A user’s guide to radon priority areas, examples from Ireland

Méabh B. Hughes1, Javier Elío2 and Quentin G. Crowley1*

1Department of Geology, School of Natural Sciences, Trinity College, Dublin, Ireland; 2Department of Planning, Aalborg University Copenhagen, Copenhagen, Denmark


Exposure to radon over time has significant detrimental effects on human health. Approximately 226,000 annual radon-related deaths have been reported from 66 countries (1). Many countries have a radon action plan, in order to reduce the harmful effects of radon exposure on the general public. Maps are routinely used to assist with mitigation strategies and delineate areas of priority regulation. Standard regulations in the European Union include the requirement for workplaces to test and the requirement to have reduction methods in newly built homes. Such laws are assigned systematically to areas that are understood to have high values of indoor radon. This article demonstrates that the boundaries of radon priority areas may vary, depending on the data set and methods used. We propose a table and a decision matrix to assist in choosing the most appropriate visual aid according to the purpose for which the map is to be used. We conclude that no single radon map is suitable to fit all objectives, and some maps are more suitable than others depending on the purpose.

Keywords: indoor radon; radon maps; radon mapping objectives; spatial resolution; geogenic data.


Citation: Journal of the European Radon Association 2022, 3: 7586 http://dx.doi.org/10.35815/radon.v3.7586

Copyright: © 2022 M. Hughes et al. This is an Open Access article distributed under the terms of the Creative Commons Attribution-NonCommercial 4.0 International License (http://creativecommons.org/licenses/by-nc/4.0/), permitting all non-commercial use, distribution, and reproduction in any medium, provided the original work is properly cited.

Published: 04 March 2022

Competing interests and funding: The authors declare no potential conflicts of interest. This work has been financed by the Student Universal Support Ireland (SUSI) to MH.

*Quentin G. Crowley, Department of Geology, School of Natural Sciences, Trinity College, Dublin 2, Ireland. Email: crowleyq@tcd.ie


Mitigating the level of radioactive exposure to citizens has been the task of many countries for decades (24). The radioactive exposure mitigated against includes natural (e.g. radon) and anthropogenic (e.g. nuclear energy and medical x-rays) sources. This article focuses on the mapping and modelling of radon gas and its possible negative health effects on the general public, which accounts for approximately 50% of a person’s radiation dose (5). Radon is a natural gas that poses a negligible health risk when outdoors, with radon concentrations in the order of 10’s Bq m–3 (6). However, radon can accumulate inside dwellings and caves, typically from 100’s Bq m–3 to 1,000’s Bq m–3, respectively (7, 8). Exposure to higher radon concentrations is linked to the development of health ailments, the most commonly recognized of which is lung cancer (914). Other diseases (e.g. skin cancer, non-Hodgkin’s lymphoma, stomach cancer and brain cancer) may be correlated with radon exposure, and any causative links are still under investigation (1518).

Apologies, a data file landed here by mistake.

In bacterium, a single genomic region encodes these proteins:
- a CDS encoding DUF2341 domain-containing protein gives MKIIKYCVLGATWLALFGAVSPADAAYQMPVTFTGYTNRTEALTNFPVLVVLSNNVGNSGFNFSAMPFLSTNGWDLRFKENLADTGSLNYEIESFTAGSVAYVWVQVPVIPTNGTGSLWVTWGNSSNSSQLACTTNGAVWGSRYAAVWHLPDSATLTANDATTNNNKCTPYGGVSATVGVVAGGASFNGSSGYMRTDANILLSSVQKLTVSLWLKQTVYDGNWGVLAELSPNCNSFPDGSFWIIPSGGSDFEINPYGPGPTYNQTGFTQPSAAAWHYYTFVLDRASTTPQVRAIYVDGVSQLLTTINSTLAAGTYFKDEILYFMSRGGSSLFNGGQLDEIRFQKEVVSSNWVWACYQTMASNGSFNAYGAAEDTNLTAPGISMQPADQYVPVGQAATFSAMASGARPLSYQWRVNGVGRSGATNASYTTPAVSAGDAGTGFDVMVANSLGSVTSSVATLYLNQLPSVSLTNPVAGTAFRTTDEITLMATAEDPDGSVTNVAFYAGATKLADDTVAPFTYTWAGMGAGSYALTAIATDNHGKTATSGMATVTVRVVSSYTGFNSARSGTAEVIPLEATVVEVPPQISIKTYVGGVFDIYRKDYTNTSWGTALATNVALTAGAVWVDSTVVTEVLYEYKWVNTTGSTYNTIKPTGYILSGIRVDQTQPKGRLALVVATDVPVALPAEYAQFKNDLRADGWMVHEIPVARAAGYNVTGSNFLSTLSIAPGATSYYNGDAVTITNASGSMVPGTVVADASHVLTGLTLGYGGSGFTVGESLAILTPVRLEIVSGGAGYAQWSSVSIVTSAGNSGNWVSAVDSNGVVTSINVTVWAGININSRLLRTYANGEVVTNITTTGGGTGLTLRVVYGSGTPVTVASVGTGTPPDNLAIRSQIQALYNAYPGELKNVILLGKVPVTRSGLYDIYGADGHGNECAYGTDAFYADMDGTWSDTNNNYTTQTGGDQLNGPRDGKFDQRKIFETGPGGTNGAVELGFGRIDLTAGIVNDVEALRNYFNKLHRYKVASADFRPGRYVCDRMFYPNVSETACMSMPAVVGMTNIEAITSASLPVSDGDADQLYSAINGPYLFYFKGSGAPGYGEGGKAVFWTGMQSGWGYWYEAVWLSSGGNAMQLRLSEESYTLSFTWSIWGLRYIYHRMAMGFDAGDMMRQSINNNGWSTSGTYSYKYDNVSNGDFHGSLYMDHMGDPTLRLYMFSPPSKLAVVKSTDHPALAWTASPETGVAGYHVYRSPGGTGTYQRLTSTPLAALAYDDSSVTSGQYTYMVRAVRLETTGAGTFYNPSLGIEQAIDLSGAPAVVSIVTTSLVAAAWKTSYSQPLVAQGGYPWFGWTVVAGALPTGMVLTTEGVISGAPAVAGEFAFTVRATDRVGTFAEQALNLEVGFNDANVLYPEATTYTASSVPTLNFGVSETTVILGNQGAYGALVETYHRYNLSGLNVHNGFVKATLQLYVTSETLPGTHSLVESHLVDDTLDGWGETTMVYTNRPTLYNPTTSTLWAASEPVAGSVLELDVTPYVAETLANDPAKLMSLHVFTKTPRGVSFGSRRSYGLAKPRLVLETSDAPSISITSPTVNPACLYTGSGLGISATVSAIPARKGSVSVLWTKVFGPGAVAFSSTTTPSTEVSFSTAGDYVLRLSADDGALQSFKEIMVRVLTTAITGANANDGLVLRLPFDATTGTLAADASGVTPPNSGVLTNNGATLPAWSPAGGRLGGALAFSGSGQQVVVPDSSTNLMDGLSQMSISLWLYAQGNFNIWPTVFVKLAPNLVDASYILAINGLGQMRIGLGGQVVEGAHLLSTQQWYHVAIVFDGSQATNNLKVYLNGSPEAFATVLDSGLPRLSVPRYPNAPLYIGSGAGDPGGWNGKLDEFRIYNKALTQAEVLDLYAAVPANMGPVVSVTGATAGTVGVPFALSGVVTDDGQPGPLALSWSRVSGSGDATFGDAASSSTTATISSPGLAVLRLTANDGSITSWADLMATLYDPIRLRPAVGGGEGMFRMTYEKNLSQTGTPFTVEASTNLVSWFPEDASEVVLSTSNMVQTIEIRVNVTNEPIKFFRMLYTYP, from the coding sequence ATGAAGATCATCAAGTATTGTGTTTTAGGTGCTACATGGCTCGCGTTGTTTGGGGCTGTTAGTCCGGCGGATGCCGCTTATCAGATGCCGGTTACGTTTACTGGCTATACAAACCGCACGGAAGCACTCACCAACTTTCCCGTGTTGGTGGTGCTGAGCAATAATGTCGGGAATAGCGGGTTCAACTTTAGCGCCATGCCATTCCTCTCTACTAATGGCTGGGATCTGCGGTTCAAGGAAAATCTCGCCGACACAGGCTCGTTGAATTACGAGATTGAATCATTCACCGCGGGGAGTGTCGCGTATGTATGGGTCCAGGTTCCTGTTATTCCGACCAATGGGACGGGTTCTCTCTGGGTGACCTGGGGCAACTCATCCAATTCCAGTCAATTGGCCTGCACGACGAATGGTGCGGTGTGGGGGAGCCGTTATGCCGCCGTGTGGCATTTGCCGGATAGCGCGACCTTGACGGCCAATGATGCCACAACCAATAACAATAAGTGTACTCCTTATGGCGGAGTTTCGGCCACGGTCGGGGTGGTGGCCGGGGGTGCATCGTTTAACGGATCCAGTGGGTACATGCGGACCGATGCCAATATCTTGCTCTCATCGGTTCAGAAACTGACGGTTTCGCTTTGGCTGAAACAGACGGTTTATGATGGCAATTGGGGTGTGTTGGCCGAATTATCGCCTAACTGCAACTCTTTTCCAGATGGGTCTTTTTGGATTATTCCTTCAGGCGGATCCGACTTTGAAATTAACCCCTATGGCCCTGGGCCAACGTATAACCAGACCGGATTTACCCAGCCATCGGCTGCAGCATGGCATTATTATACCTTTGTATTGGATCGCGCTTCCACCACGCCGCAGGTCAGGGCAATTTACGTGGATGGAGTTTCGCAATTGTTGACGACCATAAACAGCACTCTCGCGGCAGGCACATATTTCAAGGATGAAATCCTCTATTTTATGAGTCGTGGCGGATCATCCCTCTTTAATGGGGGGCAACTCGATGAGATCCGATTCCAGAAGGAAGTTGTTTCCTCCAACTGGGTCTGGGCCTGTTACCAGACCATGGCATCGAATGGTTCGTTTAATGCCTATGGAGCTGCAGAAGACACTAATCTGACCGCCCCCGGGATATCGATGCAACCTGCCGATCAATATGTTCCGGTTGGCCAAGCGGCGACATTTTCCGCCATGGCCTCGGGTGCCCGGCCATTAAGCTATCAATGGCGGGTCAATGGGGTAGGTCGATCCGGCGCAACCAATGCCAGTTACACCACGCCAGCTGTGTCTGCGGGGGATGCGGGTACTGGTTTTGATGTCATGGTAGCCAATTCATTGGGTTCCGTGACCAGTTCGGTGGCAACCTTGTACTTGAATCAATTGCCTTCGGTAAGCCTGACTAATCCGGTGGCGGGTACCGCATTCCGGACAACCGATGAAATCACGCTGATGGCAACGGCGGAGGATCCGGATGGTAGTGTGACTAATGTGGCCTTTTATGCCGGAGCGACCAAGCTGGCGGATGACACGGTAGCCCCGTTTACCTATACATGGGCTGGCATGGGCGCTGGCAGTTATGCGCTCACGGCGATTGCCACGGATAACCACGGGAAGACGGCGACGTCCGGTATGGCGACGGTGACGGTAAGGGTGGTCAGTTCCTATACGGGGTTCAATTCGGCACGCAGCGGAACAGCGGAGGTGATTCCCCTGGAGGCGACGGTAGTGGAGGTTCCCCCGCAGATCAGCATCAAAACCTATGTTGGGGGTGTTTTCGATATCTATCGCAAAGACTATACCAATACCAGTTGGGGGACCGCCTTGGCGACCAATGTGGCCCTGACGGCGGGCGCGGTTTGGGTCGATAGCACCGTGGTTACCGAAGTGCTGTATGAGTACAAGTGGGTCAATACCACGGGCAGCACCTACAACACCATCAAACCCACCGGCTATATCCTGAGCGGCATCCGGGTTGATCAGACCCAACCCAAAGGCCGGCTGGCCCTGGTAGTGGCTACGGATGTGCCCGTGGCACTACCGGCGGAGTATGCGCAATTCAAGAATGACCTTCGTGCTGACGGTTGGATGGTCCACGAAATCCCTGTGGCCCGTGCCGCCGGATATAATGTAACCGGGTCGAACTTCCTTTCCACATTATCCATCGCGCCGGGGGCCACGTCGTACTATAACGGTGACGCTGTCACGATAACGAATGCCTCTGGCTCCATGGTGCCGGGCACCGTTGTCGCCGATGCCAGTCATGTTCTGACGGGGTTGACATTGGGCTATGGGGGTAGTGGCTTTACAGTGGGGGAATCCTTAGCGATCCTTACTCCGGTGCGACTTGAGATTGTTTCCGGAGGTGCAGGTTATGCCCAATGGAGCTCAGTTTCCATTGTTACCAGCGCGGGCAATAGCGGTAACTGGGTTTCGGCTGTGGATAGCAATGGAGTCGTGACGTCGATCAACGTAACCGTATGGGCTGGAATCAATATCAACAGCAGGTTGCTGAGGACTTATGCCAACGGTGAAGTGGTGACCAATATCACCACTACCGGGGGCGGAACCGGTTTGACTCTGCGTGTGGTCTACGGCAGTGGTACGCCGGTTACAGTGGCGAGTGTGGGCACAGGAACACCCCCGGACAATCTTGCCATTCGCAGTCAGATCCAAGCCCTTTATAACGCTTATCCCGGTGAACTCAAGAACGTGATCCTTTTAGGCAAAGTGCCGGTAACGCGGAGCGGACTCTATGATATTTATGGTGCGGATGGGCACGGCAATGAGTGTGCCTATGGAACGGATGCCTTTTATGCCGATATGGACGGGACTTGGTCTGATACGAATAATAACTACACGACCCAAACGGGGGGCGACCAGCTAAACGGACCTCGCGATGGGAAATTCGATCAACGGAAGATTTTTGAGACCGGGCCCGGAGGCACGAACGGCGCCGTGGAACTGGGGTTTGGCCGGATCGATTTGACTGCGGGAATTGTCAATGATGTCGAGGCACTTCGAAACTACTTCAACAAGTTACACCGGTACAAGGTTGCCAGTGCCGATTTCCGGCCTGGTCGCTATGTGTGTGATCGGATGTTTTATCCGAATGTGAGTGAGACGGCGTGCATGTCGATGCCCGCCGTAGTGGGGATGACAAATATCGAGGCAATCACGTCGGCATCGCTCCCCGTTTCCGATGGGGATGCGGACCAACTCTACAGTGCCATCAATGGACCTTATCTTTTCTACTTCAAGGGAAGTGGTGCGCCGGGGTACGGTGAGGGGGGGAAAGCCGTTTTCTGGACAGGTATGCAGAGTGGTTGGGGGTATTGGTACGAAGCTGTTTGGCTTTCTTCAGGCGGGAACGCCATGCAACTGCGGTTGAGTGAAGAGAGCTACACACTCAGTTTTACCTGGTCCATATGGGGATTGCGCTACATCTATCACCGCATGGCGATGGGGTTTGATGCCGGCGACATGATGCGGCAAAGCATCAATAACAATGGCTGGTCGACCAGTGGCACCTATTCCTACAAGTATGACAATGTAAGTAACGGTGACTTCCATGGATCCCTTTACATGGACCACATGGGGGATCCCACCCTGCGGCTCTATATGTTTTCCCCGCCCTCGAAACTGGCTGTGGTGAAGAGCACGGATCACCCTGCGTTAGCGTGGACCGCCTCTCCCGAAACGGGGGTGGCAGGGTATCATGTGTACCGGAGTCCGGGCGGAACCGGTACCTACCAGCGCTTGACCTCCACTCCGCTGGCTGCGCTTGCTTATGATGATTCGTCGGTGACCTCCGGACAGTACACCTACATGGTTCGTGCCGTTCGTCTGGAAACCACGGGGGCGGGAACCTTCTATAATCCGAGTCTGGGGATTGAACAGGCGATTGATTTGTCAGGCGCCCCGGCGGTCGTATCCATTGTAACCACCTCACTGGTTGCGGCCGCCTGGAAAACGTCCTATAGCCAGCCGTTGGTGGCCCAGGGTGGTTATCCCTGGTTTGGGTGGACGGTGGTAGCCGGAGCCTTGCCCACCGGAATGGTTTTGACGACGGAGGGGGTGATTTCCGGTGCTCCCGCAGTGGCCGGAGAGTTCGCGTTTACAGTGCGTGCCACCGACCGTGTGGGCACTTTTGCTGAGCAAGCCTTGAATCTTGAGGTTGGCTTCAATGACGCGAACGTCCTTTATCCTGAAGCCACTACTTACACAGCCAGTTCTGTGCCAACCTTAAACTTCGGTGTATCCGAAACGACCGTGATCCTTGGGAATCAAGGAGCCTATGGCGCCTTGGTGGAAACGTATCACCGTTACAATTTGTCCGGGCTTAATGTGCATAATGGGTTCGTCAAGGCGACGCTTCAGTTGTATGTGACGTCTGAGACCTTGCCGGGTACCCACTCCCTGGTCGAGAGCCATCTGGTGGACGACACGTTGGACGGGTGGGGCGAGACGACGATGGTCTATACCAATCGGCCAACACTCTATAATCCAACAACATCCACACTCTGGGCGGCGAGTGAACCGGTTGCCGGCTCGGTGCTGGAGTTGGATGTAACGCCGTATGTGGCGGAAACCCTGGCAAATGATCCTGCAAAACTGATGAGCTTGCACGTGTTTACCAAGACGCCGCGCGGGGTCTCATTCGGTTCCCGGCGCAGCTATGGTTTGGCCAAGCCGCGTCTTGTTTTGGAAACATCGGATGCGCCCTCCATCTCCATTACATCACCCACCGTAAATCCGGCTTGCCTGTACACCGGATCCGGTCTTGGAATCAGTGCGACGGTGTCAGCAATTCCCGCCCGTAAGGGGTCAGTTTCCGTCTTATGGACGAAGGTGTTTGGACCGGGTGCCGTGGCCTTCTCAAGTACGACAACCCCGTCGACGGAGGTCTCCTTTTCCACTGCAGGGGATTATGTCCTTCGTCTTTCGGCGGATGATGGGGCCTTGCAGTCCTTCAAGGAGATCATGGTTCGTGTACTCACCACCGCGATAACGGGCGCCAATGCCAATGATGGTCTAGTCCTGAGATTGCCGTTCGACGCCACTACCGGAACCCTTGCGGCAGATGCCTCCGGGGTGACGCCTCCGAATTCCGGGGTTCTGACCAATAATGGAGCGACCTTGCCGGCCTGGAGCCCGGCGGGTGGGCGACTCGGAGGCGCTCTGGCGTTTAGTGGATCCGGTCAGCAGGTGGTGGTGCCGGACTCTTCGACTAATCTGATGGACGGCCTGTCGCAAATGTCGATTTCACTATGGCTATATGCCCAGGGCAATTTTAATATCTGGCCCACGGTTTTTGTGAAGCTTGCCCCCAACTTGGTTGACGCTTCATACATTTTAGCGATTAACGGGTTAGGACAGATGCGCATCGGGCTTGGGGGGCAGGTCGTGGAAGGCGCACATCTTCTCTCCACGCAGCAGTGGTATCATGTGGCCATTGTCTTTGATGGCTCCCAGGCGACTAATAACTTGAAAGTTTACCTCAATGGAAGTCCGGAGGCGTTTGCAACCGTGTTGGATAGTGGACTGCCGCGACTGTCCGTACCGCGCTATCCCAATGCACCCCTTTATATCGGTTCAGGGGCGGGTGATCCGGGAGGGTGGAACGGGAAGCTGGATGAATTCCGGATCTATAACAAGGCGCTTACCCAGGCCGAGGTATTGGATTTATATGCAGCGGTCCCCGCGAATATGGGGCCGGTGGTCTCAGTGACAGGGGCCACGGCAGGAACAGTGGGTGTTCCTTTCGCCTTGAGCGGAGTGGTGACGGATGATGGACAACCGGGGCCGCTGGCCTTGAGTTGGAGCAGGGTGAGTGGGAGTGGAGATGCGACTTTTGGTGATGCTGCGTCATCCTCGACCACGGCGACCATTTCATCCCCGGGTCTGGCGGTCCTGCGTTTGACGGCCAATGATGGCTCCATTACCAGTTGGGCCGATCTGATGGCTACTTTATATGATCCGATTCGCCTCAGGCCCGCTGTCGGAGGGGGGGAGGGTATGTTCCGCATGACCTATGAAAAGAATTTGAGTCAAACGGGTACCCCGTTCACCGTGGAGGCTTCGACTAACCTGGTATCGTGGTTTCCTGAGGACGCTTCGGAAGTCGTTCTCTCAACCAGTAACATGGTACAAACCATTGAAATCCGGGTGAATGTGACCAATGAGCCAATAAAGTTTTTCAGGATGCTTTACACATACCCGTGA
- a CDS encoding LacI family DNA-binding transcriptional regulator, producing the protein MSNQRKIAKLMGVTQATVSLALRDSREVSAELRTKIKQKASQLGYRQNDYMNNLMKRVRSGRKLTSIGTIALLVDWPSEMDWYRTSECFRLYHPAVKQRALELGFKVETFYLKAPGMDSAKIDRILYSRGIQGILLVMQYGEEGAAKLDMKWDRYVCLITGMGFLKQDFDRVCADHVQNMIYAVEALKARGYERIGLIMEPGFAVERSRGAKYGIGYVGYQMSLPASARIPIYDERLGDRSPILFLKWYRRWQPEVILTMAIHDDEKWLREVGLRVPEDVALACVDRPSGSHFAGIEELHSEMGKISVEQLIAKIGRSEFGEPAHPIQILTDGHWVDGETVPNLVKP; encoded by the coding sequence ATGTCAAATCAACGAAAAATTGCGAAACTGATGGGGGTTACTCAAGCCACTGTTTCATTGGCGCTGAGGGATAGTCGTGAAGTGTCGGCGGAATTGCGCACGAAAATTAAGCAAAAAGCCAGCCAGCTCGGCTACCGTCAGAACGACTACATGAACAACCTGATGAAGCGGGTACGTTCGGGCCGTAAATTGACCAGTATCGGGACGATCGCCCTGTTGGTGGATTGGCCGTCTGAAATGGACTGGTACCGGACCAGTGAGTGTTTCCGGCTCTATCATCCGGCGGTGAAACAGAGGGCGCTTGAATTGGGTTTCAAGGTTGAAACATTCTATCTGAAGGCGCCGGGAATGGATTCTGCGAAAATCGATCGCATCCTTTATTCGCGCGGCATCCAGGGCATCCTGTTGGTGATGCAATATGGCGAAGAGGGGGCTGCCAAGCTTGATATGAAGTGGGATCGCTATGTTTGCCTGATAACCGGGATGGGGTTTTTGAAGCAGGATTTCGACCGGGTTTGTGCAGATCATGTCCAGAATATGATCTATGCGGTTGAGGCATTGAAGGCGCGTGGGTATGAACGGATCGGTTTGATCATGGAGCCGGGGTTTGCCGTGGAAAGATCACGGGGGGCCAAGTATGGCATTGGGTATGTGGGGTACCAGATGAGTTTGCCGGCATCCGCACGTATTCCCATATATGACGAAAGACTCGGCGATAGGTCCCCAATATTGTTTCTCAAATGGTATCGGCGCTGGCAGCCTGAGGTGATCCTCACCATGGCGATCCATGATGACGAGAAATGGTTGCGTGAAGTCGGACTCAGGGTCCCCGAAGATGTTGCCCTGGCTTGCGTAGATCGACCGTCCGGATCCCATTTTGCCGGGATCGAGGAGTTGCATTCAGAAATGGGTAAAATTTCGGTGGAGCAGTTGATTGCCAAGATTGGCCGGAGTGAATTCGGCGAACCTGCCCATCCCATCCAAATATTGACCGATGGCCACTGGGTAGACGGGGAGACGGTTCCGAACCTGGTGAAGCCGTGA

Radon (Rn) is the largest contributor of natural radioactivity to the general public. The 222Rn isotope is considered the primary radon risk source indoors (1921) due to its relatively long half-life (i.e. 3.8 days). 222Rn is commonly used indistinctly in the legislation, and the definitions of radon priority areas (RPAs) are based on this isotope. Therefore, we use this criterion in the text; however, another natural radon isotope that may pose a risk in particular circumstances is thoron (i.e. 220Rn; half-life of 55.6 s), and it is attracting more attention with the development of the first thoron maps (2224). 222Rn, 220Rn and their daughter products emit alpha particles, damaging lung tissue if inhaled (10, 2527). 222Rn and 220Rn concentrations naturally vary geo-spatially, influenced by soil geochemistry, soil permeability and underlying geogenic factors (2832). Furthermore, indoor radon (hereafter referred to as InRn) accumulation is also influenced by weather/climate, housing and occupancy characteristics (3337).

The issue of radioactivity, including radon, is recognized by the European Union (EU), which has resulted in the development of an EU Directive (Basic Safety Standards, BSS) that obliges member states to assign RPAs. The EU Directive aims to protect both individuals and the collective from radiation exposure (2). The aforementioned directive requires a National Radon Action Plan (NRAP) to be established, which addresses radon risk in water, domestic dwellings, public buildings and workplaces from radon ingress, whether from the soil, water or building materials. Furthermore, this directive requires that effective radon mitigation and prevention measures are established for new buildings. It legally binds the member states to identify areas where ‘the radon concentration in a significant number of buildings is expected to exceed the relevant national reference level’. However, the definitions of ‘a significant amount of buildings’ and ‘the reference level’ are not clarified, allowing for different methods to be used. In turn, this can lead to radon risk maps, which are not directly comparable, and different evaluations needed to assess the success of each Action Plan (38).

Therefore, the Directive obligates EU member states to create radon maps where the spatial distribution of radon levels is presented. The radon maps are consequently useful for: (1) predicting regions with non-acceptable levels at home/workplace, (2) targeting public awareness, (3) estimating radiation dose from radon and (4) studying the health effects of radon. The tools needed to achieve each objective may be different, and thus, different maps would be required simultaneously (39). The different types of radon hazard index maps should be distinguished to avoid confusion (40).